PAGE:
Saturday, August 22, 2015

Stopping for a cupcake in a hurricane

Me, trying to draw with a
baby Griffin on my hip.
The first edition of The Divided Heart was published almost seven years ago now.

Since then, I've produced a second edition and been asked to speak on the subject of creatvity and motherhood for countless events, festival panels, radio interviews, articles, blogs and videos.

Sometimes -- regularly -- I lose my sense of what I want to say. In talking repeatedly on the topic, I have to re-find the core of my feelings over and over again, to make sure I'm speaking with fresh words and not just parroting what I've said before.

That gets particularly challenging when life has become so full of other responsibilities that I'm getting almost no writing done, bar the odd line scratched onto the back of an envelope while on the train to work, so that I literally forget what it means to be holding tight to that need to create.

There is sometimes a kind of liberation in this. A sense that it's been so long, I can give up on any loaded expectations of success and just rediscover writing for its own sake. As a form of play. Of describing the world to myself. Of clarifying my thoughts... But even that requires occasional access to a pen, a notebook and a spare hour or so! Too long away from the page and I start struggling to find meaning. In anything.

Tomorrow, when I speak at the Melbourne Writers Festival, I will be drawing on this exquisite essay by writer Sarah Menkedick, which has singlehandedly plunged me back into a full recognition of why needed to write The Divided Heart in the first place.

Not that anything has changed. Family life feels no less demanding and chaotic now as when my children were babies -- though perhaps the physical demands have been replaced by more emotional and practical ones. As Menkedick describes it, in trying to write, I still "might as well be stopping for a cupcake in a hurricane".

She describes perfectly the contradictory state imposed by mothering: the struggle to justify and to defend this ephemeral desire -- a need to write (or draw, or sing...) -- in the face of the most solid and significant job of all: keeping a "small, vulnerable human alive". And the way that forces us to stake a claim to the worth of art. But more than that -- far more confrontingly (for mothers, still working to shrug off the heavy baggage of guilt and self-sacrifice that is our historical inheritance) -- the worth of our art, at the very least to ourselves.

As Menkedick says:

It requires a terrible and terrific arrogance for me to claim three hours to hash out a half-coherent treatise on waiting and the gestation periods of walruses: an arrogance not only in the immediate domain of my family but in a larger, universal sense, to imagine that fitting life into language matters when I have now lived the reality of birth and the pressing need of a hot little mouth.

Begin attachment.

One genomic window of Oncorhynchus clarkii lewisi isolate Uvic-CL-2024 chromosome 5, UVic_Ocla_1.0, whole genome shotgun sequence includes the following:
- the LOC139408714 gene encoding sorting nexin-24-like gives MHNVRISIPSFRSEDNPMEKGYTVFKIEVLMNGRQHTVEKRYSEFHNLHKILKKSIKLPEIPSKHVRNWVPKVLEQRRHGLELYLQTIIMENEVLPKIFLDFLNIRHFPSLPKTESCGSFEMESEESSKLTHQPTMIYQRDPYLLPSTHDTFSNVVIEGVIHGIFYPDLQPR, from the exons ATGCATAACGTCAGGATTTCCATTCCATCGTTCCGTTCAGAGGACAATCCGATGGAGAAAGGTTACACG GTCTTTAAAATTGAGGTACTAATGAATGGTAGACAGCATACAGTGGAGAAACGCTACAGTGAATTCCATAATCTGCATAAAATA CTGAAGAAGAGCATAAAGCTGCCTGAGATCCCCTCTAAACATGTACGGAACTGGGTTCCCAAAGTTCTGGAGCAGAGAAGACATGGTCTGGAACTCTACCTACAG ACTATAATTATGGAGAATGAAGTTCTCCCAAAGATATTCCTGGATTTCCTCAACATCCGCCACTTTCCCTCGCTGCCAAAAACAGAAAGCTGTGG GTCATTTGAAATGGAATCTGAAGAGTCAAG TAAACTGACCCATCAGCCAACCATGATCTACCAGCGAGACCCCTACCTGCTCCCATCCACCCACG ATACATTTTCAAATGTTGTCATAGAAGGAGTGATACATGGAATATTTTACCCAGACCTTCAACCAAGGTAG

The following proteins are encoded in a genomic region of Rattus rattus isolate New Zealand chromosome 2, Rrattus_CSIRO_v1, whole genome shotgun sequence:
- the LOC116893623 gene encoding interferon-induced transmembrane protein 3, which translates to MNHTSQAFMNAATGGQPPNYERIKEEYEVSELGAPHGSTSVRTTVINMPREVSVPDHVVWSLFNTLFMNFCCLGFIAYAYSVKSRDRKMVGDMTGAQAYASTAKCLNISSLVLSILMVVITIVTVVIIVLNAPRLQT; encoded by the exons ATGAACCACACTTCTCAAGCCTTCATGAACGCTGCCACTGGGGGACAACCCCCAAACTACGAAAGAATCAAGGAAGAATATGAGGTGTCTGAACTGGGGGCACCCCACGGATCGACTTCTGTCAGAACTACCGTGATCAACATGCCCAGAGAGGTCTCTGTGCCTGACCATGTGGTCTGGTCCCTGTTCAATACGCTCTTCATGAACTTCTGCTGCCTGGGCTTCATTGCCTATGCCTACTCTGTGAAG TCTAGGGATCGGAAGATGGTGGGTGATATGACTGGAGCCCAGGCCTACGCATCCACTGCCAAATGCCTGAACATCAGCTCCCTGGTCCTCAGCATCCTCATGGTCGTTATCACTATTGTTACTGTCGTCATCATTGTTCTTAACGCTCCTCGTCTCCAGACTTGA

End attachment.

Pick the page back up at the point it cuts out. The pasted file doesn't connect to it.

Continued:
The preciousness of that time, the fact that it is so contested and fraught with the weight of what is not being done with it, have forced my hand: I have to admit that I believe in art. Not as an abstract concept, and not as tangible and real salvation, but as a way of being. 

Read her full essay over at Vela, an online mag of women's writing.

And if you haven't discovered 'The New Normal' podcast yet, then you're missing out!

I had a great time chatting to Emma and Tess in Emma's kitchen (complete with dishwasher noises) -- all about combining creativity and motherhood, overcoming guilt and learning to love football!

You can listen to it here.

Monday, July 20, 2015

The conversation that never ends: art and parenting

It doesn't matter how many public speaking events I do, they still scare the bejeezus out of me.

Fortunately for me, the theme of my book means I'm almost always sharing the stage with at least one and sometimes many more generous and inspiring women, who make it feel like I'm having a chat over a cup of tea - albeit a very intelligent one.

The audiences are always excellent too. There's usually a few mothers pacing the floor up the back, babe in arms, and some sweet baby noises - which is guaranteed to make me feel happy.

I'm sure that will definitely be the case with the next few events I'm involved in, so please come along and join the conversation. The Q&A sessions are always my favourite part!

Melbourne Writers Festival: Creativity & Motherhood
August 22, 4.00-5.00pm
with Tracee Hutchison and Jessica Rowe
Northcote Town Hall Main Hall, High Street, Northcote

Creative Spark: Art and Parenting - October 8 (TBC), 6.30-7.30pm
with artist Tai Snaith, writer Lorelei Vashti and arts industry expert Robin Penty
Thornbury Theatre, 859 High Street, Thornbury

Tuesday, June 23, 2015

Claudia Karvan and me on the airwaves this Sunday

Actors Claudia Karvan and Alex Cook
Far be it from me to suggest anyone get up early on a Sunday morning unless they absolutely have to.

But if you're up anyway, you might like to tune into Radio National to hear Claudia Karvan and I talking to Jonathan Green on Sunday Extra at 8.45am.

You should also be able to listen to it later here.